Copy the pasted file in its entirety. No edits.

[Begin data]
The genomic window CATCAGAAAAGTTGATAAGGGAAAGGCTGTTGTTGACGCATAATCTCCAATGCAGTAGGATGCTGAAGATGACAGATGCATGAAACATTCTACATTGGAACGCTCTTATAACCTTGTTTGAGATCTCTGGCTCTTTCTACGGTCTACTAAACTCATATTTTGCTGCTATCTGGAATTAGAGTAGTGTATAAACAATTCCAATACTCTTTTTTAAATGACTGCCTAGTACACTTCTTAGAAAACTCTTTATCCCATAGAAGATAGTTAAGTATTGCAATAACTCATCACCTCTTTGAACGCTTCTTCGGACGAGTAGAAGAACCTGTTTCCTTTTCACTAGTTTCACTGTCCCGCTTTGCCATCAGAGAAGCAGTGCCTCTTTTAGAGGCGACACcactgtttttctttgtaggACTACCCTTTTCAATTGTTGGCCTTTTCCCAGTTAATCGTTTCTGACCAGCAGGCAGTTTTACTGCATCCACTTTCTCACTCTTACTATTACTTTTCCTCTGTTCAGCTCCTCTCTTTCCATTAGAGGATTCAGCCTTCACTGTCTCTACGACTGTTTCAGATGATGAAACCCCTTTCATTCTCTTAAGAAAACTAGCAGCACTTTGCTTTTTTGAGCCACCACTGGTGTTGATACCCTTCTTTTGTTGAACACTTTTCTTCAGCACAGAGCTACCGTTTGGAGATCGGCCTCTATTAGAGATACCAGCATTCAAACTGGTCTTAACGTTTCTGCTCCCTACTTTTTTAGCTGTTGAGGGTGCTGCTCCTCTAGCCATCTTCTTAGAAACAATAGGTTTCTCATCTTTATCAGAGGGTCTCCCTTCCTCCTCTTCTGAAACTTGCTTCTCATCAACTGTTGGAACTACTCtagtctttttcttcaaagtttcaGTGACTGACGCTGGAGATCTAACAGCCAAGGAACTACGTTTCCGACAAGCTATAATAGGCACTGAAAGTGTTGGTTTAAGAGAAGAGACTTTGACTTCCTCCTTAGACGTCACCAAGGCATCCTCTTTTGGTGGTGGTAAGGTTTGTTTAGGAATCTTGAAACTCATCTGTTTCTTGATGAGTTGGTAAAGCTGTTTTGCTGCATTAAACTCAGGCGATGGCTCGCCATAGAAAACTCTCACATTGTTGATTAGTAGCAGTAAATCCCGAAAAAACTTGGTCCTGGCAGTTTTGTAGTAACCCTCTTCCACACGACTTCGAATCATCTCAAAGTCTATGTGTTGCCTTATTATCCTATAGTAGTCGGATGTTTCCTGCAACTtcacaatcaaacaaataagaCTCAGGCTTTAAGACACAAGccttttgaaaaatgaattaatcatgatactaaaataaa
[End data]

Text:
The genomic window CATCAGAAAAGTTGATAAGGGAAAGGCTGTTGTTGACGCATAATCTCCAATGCAGTAGGATGCTGAAGATGACAGATGCATGAAACATTCTACATTGGAACGCTCTTATAACCTTGTTTGAGATCTCTGGCTCTTTCTACGGTCTACTAAACTCATATTTTGCTGCTATCTGGAATTAGAGTAGTGTATAAACAATTCCAATACTCTTTTTTAAATGACTGCCTAGTACACTTCTTAGAAAACTCTTTATCCCATAGAAGATAGTTAAGTATTGCAATAACTCATCACCTCTTTGAACGCTTCTTCGGACGAGTAGAAGAACCTGTTTCCTTTTCACTAGTTTCACTGTCCCGCTTTGCCATCAGAGAAGCAGTGCCTCTTTTAGAGGCGACACcactgtttttctttgtaggACTACCCTTTTCAATTGTTGGCCTTTTCCCAGTTAATCGTTTCTGACCAGCAGGCAGTTTTACTGCATCCACTTTCTCACTCTTACTATTACTTTTCCTCTGTTCAGCTCCTCTCTTTCCATTAGAGGATTCAGCCTTCACTGTCTCTACGACTGTTTCAGATGATGAAACCCCTTTCATTCTCTTAAGAAAACTAGCAGCACTTTGCTTTTTTGAGCCACCACTGGTGTTGATACCCTTCTTTTGTTGAACACTTTTCTTCAGCACAGAGCTACCGTTTGGAGATCGGCCTCTATTAGAGATACCAGCATTCAAACTGGTCTTAACGTTTCTGCTCCCTACTTTTTTAGCTGTTGAGGGTGCTGCTCCTCTAGCCATCTTCTTAGAAACAATAGGTTTCTCATCTTTATCAGAGGGTCTCCCTTCCTCCTCTTCTGAAACTTGCTTCTCATCAACTGTTGGAACTACTCtagtctttttcttcaaagtttcaGTGACTGACGCTGGAGATCTAACAGCCAAGGAACTACGTTTCCGACAAGCTATAATAGGCACTGAAAGTGTTGGTTTAAGAGAAGAGACTTTGACTTCCTCCTTAGACGTCACCAAGGCATCCTCTTTTGGTGGTGGTAAGGTTTGTTTAGGAATCTTGAAACTCATCTGTTTCTTGATGAGTTGGTAAAGCTGTTTTGCTGCATTAAACTCAGGCGATGGCTCGCCATAGAAAACTCTCACATTGTTGATTAGTAGCAGTAAATCCCGAAAAAACTTGGTCCTGGCAGTTTTGTAGTAACCCTCTTCCACACGACTTCGAATCATCTCAAAGTCTATGTGTTGCCTTATTATCCTATAGTAGTCGGATGTTTCCTGCAACTtcacaatcaaacaaataagaCTCAGGCTTTAAGACACAAGccttttgaaaaatgaattaatcatgatactaaaataaa